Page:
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For what it's worth, when my son wanted to dye his hair blue. I think in part it was for the shock factor. My reaction? "Cool! Let's do it!" The hair actually ended up being green because the bleach didn't lift enough, but he was okay with the green. It was only green for a month. He felt uncomfortable with the stares and the non-goth friends made fun of him. He's not been in the mood for blue hair since.

Your 7 year old's hair is not a big issue, when his friends decide it looks bad they'll put pressure on him to change it. Tell him he can have his long hair as long as he, (fill in a behavior you desire). If he messes up, (set a specific limit like 3 strikes you're out), then the hair goes. In other words, desired behavior = hair he want's, undesired behavior = hair everyone else wants.

PS. If he gets the hair cut due to undesired behavior, tell him he may grow it out and try to work on the behavior again. Two birds with one stone. Tell those who are complaining about his hair that you are using it as an incentive. Therefore they should not have to bother you with your child's hair. And you may see some better behavior from the child.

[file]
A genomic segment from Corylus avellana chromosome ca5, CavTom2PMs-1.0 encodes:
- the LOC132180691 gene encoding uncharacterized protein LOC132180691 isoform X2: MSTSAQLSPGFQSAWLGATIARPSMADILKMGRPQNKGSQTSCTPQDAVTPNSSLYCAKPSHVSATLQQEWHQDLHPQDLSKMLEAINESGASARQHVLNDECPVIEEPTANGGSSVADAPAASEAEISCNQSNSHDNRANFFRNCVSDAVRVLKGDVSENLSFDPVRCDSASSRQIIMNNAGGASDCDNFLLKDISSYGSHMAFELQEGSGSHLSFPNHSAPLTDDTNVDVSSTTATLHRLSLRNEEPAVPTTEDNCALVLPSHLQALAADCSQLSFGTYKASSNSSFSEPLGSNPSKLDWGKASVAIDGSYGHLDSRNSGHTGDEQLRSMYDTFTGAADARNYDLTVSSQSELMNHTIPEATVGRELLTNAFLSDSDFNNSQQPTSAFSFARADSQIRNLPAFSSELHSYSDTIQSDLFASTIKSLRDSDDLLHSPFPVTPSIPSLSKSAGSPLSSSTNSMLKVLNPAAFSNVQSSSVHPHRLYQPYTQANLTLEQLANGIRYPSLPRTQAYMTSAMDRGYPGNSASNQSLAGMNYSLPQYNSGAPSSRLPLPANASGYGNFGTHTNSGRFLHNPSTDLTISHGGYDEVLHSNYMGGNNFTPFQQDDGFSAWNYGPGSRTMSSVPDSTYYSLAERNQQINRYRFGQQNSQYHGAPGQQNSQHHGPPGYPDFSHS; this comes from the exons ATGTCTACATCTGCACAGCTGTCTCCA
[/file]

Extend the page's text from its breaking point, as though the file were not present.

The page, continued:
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Old 12-23-2007, 05:13 PM
 
Location: NJ
9,196 posts, read 20,215,476 times
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Quote:
Originally Posted by Drouzin View Post
Tell him he can have his long hair as long as he, (fill in a behavior you desire). If he messes up, (set a specific limit like 3 strikes you're out), then the hair goes. In other words, desired behavior = hair he want's, undesired behavior = hair everyone else wants.